View attachment 23175 Cannabis is not approved as a medicine in Norway. Svein Berg to travel to the Netherlands to have discharged his or her medicine.
Trondheim Governor Svein Berg shows adressa.no drug he bought. Pill boxes containing 60 grams of pure marijuana he has extracted from a pharmacy in the Netherlands.
- First and foremost, this is important for me personally because it works and makes a difference in quality of life. Then it's about the right to decide over their own lives and their health, says Berg to adressa.no.
Monthly trips to the Netherlands
Berg suffers from post traumatic stress disorder (PTSD) and ADHD. He has tried several different drugs to suffering, but cannabis has been shown to best effect.
Cannabis is not approved as a drug in Norway. It is also not different cannabis preparations as sprays, tablets or oil. Through the Schengen agreement, Norwegians, however, access to medications lawfully levied in the other member countries.
Berg now travels regularly to the Netherlands to take medication he is discharged from his Dutch doctor. One month supply of 60 grams cost him in excess of 4000 million, plus travel expenses. The price he is willing to pay.
- The drugs that are available in Norway to PTSD and ADHD have in most cases, severe side effects and have little proven efficacy over time. Ritalin is one such drug. A side effect is cardiac arrest and it is really just a nicer word for death, says Berg.
Chief critical of the regulations
Cannabis as medicine is a controversial issue in Norway. Several Norwegian doctors prescribe cannabis preparations to their patients on medical grounds, although it is not approved in the Norwegian market. Directorate of Health must approve the treatment, while a number of criteria must be met. In addition, the patient must pay for drugs.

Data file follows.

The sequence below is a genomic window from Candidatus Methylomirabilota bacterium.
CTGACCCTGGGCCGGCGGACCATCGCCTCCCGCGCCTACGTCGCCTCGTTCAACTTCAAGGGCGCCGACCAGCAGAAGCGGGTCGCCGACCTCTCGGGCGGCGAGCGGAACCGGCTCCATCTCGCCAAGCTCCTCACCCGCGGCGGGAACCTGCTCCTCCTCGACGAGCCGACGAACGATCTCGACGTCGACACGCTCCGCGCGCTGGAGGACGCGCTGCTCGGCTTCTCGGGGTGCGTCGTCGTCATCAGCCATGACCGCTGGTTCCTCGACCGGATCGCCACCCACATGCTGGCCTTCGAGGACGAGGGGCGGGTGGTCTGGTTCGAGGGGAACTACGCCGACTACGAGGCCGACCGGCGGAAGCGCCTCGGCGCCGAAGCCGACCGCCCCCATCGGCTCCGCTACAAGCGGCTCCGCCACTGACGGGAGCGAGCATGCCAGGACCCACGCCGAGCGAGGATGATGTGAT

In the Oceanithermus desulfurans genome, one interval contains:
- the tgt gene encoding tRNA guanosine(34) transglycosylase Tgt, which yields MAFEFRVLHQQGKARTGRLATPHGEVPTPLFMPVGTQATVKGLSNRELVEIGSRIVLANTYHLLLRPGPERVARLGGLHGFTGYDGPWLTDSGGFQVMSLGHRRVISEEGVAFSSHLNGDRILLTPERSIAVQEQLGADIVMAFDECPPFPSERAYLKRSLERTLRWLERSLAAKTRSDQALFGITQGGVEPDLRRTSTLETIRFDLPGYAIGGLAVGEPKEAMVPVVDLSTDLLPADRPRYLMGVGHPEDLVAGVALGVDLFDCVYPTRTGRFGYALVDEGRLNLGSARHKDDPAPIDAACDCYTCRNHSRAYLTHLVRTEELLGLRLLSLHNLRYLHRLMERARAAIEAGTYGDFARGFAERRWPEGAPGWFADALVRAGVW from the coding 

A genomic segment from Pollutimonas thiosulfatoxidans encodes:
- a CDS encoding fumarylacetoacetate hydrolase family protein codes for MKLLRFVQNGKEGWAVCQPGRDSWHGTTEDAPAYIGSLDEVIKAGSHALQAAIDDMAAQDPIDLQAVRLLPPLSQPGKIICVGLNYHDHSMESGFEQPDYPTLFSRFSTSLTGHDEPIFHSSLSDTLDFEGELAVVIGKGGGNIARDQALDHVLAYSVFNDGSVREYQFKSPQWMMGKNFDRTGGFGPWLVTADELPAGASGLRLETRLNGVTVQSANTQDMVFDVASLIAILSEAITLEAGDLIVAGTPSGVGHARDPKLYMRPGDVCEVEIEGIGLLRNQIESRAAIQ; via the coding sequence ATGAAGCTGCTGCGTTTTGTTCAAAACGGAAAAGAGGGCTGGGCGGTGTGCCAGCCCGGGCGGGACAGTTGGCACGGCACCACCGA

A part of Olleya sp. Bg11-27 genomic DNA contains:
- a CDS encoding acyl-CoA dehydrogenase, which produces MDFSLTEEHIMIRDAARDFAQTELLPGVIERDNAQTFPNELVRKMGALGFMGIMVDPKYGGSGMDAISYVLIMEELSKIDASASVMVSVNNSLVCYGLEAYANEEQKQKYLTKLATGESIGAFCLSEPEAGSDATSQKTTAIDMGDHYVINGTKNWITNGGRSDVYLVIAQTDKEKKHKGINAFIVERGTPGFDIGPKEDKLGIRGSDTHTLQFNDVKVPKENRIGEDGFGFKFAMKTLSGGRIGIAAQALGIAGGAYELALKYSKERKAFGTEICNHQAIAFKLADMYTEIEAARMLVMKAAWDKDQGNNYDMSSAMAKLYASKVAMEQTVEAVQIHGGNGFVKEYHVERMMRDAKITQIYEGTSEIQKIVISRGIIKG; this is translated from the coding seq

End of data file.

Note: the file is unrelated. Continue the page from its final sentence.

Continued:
Chief Nils Olav Aanonsen at Ullevål University Hospital in Oslo is one of the doctors who have prescribed cannabis preparations to their patients. As a neurologist, he has prescribed drugs to people with severe pain and movement disorders.
Aanonsen believes the Norwegian regulations on cannabis preparations are too strict.
- This is disturbing. One of my patients had an extraordinary effect of the medication, but could ultimately not fund it. We tried to get it printed on the prescription, but was rejected from the social security authorities, said Aanonsen.
He welcomes a new debate to approve cannabis preparations on the Norwegian market.
- The Norwegian hospital we share out the several liters of morphine for pain every day, and it's far more addictive than cannabis, he said.
Aanonsen estimates that about 500 Norwegians had need of cannabis preparations. He emphasizes that he does not want any release of cannabis in Norway.
Seeing no intoxication of medicine
Svein Berg takes his medication through a so-called vaporizer, a device that heats marijuana and releases the active substances in a vapor cloud.
- The dose my vary, but on average I'm lying in about two grams a day, says Berg.
- Do you drugs when you take your medicine?
- Being intoxicated means to me not being able to take care of themselves. Cannabis has no such ruseffekt by experienced users. Seeing pink elephants are greatly exaggerated myth, he says.
Berg is currently working to create a patient organization for people who want to be treated with cannabis.
- I want the authorities to take responsibility so that a large group of people in Norway do not have to seek out an illegal market for assistance to the relief of chronic disorders. If we continue to be ignored, we will consider taking this to court. The documentation is on our side, says Berg.
Cannabis is a generic term for material from the plant
Cannabis sativa. The plant contains a wide variety of substances
that have a common term cannabinoids.
Different products are made from Cannabis sativa;
marijuana, hashish and cannabis oil. They represent different
processing degrees of plant material.
Cannabis is listed on the drug list in Norway, and is the
most commonly used drug.
Cannabinoids (cannabis substances) in pill form or smoking
cannabis in certain countries approved as part of treatment
of a number of diseases such as cancer, multiple sclerosis, AIDS and mental
No cannabis preparations are approved as drugs in
Source: Public Health
FREDRIK DYRNES SVENDSEN
1)Svein Berg gets prepared cannabis from their doctor in the Netherlands. He wants these cannabis preparations should be available in Norway. PHOTO: HÅVARD Haugseth JENSEN
2)Svein Berg get marijuana in pure form prescribed as a medicine in the Netherlands. He believes Norwegian patients are often forced out on the illegal market to obtain medicine for chronic diseases. PHOTO: HÅVARD Haugseth JENSEN
[color=GreenThis story was auto translated from Norwegian.[/B][/color]. If anyone speaks Norwegian and can add to the translation or clarify any mistakes please do.
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